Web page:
June 27 (Bloomberg) -- Gunmen attacked Syria’s pro-government Ikhbariya television station, killing seven employees a day after President Bashar al-Assad said the country is in a state of war.
Three journalists and four guards at the channel’s headquarters in Drousha, about 20 kilometers (12 miles) south of Damascus, were tied up and shot dead, the Information Ministry said in a statement on state-run Syrian TV. The attackers ransacked and destroyed the studios, including the newsroom, and planted explosives, the official SANA news agency said. The channel continued to broadcast after the attack, it said.
Syria’s government is fighting a growing insurrection in which more than 10,000 people have died, according to United Nations estimates. At least 135 people were killed yesterday, the Syrian Observatory for Human Rights said on its Facebook page, and a further 35 today, according to the Local Coordination Committees in Syria. Authorities have portrayed the unrest as a conspiracy and the protesters as radical Islamists.
Kofi Annan, the UN special envoy on Syria, is convening a conference of foreign ministers to discuss the situation on June 30 in Geneva, an event endorsed by U.S. Secretary of State Hillary Clinton as a potential “turning point.”
The foreign ministers of the five permanent members of the UN Security Council -- Russia, China, France, Britain and the U.S. -- and the head of the Arab League were invited, according to an e-mailed statement from Annan’s spokesman today. Iran and Saudi Arabia were not invited.
Annan proposed the conference after a UN monitoring mission overseeing the two-month old cease-fire was suspended in the face of continued fighting. That has put at risk the future of the mission, which is up for renewal July 20.
The Independent International Commission of Inquiry on Syria said in a report presented today to the UN Human Rights Council in Geneva that the human-rights situation in Syria has “deteriorated rapidly” since March. It said at least 435 people died in “increasingly militarized fighting” between Feb. 22 and June 15.
Syria’s UN representative in Geneva, Faisal al-Hamawi, said Syria may “be pushed to seriously think about stopping all kinds of cooperation” with rights groups if they remain biased and unable to offer constructive solutions to the conflict, according to SANA.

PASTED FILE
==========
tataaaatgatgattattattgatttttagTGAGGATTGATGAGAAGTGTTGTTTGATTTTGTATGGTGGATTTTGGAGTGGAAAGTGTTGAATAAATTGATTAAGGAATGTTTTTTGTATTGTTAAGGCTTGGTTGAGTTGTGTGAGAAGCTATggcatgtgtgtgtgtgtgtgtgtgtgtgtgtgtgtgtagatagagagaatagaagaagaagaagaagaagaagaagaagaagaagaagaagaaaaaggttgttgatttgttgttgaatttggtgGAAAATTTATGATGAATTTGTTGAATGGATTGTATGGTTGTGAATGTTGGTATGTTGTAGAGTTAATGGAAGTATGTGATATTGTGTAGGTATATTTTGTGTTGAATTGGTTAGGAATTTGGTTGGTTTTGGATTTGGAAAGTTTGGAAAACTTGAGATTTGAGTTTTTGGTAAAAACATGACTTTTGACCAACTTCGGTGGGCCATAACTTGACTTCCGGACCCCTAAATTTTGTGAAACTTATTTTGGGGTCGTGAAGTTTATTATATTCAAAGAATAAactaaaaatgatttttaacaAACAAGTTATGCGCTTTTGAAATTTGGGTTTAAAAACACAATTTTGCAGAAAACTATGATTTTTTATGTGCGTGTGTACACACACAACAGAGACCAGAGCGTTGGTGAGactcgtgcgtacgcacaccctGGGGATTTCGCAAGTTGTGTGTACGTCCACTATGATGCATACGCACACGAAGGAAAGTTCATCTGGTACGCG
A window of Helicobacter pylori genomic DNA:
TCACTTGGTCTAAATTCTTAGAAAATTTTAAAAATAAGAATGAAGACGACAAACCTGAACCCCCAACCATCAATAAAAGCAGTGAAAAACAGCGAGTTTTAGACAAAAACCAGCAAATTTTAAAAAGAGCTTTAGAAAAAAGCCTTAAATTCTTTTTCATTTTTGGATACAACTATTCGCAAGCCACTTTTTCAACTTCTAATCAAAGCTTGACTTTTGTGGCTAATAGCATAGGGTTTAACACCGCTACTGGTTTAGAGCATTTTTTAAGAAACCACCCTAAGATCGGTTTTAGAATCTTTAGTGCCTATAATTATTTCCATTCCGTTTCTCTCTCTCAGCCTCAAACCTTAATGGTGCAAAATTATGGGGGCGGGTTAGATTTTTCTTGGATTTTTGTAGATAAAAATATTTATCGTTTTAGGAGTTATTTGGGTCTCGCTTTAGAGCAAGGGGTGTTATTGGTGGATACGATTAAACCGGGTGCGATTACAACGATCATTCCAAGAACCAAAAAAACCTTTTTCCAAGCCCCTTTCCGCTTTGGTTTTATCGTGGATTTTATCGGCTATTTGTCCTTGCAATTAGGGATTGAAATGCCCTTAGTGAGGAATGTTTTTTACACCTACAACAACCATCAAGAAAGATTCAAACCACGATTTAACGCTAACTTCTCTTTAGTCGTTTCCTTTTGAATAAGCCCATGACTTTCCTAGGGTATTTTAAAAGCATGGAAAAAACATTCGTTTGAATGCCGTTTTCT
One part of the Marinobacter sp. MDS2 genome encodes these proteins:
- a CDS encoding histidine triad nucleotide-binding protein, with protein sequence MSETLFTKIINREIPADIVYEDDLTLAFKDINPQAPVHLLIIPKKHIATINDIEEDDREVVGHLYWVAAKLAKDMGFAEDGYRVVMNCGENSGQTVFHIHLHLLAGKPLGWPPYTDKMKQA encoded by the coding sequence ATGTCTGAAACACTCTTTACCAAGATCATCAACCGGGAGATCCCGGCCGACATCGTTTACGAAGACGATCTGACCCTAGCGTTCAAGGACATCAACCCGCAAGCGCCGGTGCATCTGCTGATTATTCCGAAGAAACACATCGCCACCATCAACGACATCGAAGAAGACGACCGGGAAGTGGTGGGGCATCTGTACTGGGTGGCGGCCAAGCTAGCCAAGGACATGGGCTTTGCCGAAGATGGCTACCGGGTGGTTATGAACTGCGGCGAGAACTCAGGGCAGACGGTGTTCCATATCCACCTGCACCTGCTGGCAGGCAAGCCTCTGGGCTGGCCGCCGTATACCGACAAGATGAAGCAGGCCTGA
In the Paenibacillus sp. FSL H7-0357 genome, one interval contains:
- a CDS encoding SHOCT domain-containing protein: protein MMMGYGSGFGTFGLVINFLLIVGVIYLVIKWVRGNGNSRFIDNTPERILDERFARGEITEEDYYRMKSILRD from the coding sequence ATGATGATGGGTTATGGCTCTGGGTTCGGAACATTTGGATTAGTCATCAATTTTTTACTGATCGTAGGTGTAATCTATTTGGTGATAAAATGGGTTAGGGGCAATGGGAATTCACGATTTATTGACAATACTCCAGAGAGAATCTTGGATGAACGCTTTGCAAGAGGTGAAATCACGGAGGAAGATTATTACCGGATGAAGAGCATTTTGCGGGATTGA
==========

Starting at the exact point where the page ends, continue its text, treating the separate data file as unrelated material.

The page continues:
The television station attack “won’t go unpunished,” Information Minister Omran al-Zoubi said, according to SANA. He blamed those who “instigate against Syria and escalate terrorism against its people,” naming the European Union and Arab and international organizations.
Footage of the studios broadcast on Syrian TV showed debris covering the floor, with a small fire burning in the background.
The assault came a day after Assad, presiding over the first session of a new Cabinet, told ministers that the country is in “a state of real war.” He said that “all our policies, directives and all sectors will be directed in order to gain victory in this war.”
UN peacekeeping chief Herve Ladsous, speaking to reporters on June 13, described the conflict in Syria as a civil war.
Turkish Prime Minister Recep Tayyip Erdogan warned yesterday that Syrian military units approaching his country’s border would be attacked if they are deemed a threat. The statement came after Syria shot down a Turkish warplane on June 22. Syrian authorities say it was flying over the country’s territorial waters at the time, while Turkey says it was in international airspace.
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